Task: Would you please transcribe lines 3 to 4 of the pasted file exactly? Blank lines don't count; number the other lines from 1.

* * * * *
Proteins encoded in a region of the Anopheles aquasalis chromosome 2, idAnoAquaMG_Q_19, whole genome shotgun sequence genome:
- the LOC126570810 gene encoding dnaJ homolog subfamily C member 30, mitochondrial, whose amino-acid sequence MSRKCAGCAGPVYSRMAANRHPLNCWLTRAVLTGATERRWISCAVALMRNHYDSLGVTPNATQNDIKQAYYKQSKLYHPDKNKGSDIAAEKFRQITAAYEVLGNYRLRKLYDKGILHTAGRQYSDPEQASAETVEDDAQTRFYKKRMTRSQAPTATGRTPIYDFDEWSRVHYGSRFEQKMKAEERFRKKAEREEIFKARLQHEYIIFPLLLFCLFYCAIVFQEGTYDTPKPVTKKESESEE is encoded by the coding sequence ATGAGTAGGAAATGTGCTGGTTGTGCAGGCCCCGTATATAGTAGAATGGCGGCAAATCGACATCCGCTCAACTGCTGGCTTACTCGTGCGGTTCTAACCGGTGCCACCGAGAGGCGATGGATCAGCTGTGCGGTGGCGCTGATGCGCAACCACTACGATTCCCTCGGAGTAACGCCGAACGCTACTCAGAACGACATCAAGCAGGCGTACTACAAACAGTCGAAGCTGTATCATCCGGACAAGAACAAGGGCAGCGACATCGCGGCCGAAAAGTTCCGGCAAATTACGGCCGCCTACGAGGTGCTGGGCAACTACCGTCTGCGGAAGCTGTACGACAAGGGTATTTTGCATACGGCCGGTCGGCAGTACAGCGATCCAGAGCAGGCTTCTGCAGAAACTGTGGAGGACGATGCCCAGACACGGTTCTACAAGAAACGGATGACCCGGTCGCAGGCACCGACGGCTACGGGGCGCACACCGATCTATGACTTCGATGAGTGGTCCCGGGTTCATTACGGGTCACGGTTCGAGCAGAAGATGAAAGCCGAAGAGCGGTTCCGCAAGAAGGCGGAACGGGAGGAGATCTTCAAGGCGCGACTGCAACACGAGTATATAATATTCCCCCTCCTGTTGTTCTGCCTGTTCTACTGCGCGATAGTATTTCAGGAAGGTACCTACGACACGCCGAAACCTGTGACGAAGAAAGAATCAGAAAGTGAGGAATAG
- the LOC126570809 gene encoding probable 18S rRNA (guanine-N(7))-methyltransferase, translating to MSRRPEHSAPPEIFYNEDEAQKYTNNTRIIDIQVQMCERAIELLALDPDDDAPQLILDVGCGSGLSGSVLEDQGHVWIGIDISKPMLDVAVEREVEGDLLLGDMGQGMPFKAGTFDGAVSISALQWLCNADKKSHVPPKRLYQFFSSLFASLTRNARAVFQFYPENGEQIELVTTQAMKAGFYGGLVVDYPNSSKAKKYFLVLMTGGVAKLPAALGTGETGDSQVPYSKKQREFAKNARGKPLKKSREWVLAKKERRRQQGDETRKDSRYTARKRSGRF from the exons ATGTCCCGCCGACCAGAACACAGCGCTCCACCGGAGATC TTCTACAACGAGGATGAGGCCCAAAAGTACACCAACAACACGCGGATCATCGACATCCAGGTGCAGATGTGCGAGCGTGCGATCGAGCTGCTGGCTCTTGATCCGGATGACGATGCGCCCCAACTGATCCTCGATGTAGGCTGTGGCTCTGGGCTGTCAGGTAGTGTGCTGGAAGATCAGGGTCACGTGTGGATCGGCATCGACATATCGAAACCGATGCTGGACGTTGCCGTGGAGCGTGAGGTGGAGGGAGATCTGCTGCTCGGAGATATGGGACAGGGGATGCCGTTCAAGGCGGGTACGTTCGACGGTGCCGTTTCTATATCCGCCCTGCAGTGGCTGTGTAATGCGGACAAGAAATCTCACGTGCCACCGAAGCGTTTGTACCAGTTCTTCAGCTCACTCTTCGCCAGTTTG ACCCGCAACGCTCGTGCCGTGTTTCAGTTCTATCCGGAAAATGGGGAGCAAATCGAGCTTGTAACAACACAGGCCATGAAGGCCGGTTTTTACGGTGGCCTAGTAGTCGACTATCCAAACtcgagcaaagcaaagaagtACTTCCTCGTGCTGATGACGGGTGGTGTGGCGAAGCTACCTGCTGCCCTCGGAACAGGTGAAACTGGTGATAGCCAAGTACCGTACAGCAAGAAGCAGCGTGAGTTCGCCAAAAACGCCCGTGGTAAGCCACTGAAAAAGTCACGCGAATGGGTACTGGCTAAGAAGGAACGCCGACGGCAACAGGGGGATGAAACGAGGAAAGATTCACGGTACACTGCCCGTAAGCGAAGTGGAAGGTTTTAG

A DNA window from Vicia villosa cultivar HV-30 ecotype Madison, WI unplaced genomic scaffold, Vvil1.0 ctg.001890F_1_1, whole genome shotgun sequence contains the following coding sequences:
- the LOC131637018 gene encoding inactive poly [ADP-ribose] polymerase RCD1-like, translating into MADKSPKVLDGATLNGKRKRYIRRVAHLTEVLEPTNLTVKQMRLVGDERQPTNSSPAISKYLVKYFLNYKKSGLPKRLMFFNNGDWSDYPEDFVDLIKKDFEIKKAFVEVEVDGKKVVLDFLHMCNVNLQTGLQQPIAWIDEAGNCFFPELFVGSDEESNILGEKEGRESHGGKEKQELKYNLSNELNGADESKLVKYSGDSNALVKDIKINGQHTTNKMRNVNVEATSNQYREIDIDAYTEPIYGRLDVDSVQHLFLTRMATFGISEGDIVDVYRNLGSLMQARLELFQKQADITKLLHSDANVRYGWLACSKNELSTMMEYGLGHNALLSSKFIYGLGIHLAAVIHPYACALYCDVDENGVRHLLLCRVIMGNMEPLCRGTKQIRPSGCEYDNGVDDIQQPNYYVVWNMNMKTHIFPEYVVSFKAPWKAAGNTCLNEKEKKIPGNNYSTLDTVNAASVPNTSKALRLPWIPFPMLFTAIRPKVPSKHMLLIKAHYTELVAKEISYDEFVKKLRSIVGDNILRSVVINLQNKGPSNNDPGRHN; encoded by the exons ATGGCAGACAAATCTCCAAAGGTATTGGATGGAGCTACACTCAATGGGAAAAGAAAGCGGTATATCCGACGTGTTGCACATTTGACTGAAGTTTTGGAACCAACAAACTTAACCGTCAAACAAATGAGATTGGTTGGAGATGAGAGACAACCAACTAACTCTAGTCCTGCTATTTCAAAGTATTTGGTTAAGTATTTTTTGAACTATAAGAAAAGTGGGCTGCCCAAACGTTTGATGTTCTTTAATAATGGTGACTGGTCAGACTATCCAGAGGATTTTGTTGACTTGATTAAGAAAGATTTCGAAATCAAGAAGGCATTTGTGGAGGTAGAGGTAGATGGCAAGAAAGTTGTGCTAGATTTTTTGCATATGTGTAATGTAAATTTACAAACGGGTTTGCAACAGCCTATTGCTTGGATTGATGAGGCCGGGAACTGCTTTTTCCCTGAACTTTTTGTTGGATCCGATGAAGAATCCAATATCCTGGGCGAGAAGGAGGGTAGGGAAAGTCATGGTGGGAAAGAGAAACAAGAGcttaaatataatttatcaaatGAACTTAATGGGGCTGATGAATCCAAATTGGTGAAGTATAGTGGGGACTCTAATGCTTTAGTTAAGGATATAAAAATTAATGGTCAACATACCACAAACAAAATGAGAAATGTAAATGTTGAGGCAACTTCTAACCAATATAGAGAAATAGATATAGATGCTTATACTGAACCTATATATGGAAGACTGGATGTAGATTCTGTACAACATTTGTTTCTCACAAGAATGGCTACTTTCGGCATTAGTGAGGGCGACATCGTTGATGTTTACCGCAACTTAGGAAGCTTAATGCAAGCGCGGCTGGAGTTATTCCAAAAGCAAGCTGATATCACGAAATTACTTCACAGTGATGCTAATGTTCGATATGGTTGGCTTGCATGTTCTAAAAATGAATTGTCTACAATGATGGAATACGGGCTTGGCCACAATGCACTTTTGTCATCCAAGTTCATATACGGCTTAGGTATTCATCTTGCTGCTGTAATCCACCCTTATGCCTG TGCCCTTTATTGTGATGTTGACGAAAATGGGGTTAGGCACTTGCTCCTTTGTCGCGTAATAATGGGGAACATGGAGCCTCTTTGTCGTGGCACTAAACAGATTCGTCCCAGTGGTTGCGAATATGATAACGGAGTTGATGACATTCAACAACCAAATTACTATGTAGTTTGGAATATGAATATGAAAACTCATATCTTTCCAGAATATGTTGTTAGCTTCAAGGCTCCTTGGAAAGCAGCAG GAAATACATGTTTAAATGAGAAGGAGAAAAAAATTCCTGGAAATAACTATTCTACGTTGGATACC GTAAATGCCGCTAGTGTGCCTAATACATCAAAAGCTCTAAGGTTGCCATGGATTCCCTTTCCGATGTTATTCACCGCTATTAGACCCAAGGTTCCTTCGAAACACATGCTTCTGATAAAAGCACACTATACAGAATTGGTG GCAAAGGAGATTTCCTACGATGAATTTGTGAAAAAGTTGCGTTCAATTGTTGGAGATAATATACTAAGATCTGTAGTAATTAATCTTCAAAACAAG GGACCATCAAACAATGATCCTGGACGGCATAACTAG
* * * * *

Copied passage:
- the LOC126570809 gene encoding probable 18S rRNA (guanine-N(7))-methyltransferase, translating to MSRRPEHSAPPEIFYNEDEAQKYTNNTRIIDIQVQMCERAIELLALDPDDDAPQLILDVGCGSGLSGSVLEDQGHVWIGIDISKPMLDVAVEREVEGDLLLGDMGQGMPFKAGTFDGAVSISALQWLCNADKKSHVPPKRLYQFFSSLFASLTRNARAVFQFYPENGEQIELVTTQAMKAGFYGGLVVDYPNSSKAKKYFLVLMTGGVAKLPAALGTGETGDSQVPYSKKQREFAKNARGKPLKKSREWVLAKKERRRQQGDETRKDSRYTARKRSGRF from the exons ATGTCCCGCCGACCAGAACACAGCGCTCCACCGGAGATC TTCTACAACGAGGATGAGGCCCAAAAGTACACCAACAACACGCGGATCATCGACATCCAGGTGCAGATGTGCGAGCGTGCGATCGAGCTGCTGGCTCTTGATCCGGATGACGATGCGCCCCAACTGATCCTCGATGTAGGCTGTGGCTCTGGGCTGTCAGGTAGTGTGCTGGAAGATCAGGGTCACGTGTGGATCGGCATCGACATATCGAAACCGATGCTGGACGTTGCCGTGGAGCGTGAGGTGGAGGGAGATCTGCTGCTCGGAGATATGGGACAGGGGATGCCGTTCAAGGCGGGTACGTTCGACGGTGCCGTTTCTATATCCGCCCTGCAGTGGCTGTGTAATGCGGACAAGAAATCTCACGTGCCACCGAAGCGTTTGTACCAGTTCTTCAGCTCACTCTTCGCCAGTTTG ACCCGCAACGCTCGTGCCGTGTTTCAGTTCTATCCGGAAAATGGGGAGCAAATCGAGCTTGTAACAACACAGGCCATGAAGGCCGGTTTTTACGGTGGCCTAGTAGTCGACTATCCAAACtcgagcaaagcaaagaagtACTTCCTCGTGCTGATGACGGGTGGTGTGGCGAAGCTACCTGCTGCCCTCGGAACAGGTGAAACTGGTGATAGCCAAGTACCGTACAGCAAGAAGCAGCGTGAGTTCGCCAAAAACGCCCGTGGTAAGCCACTGAAAAAGTCACGCGAATGGGTACTGGCTAAGAAGGAACGCCGACGGCAACAGGGGGATGAAACGAGGAAAGATTCACGGTACACTGCCCGTAAGCGAAGTGGAAGGTTTTAG

A DNA window from Vicia villosa cultivar HV-30 ecotype Madison, WI unplaced genomic scaffold, Vvil1.0 ctg.001890F_1_1, whole genome shotgun sequence contains the following coding sequences: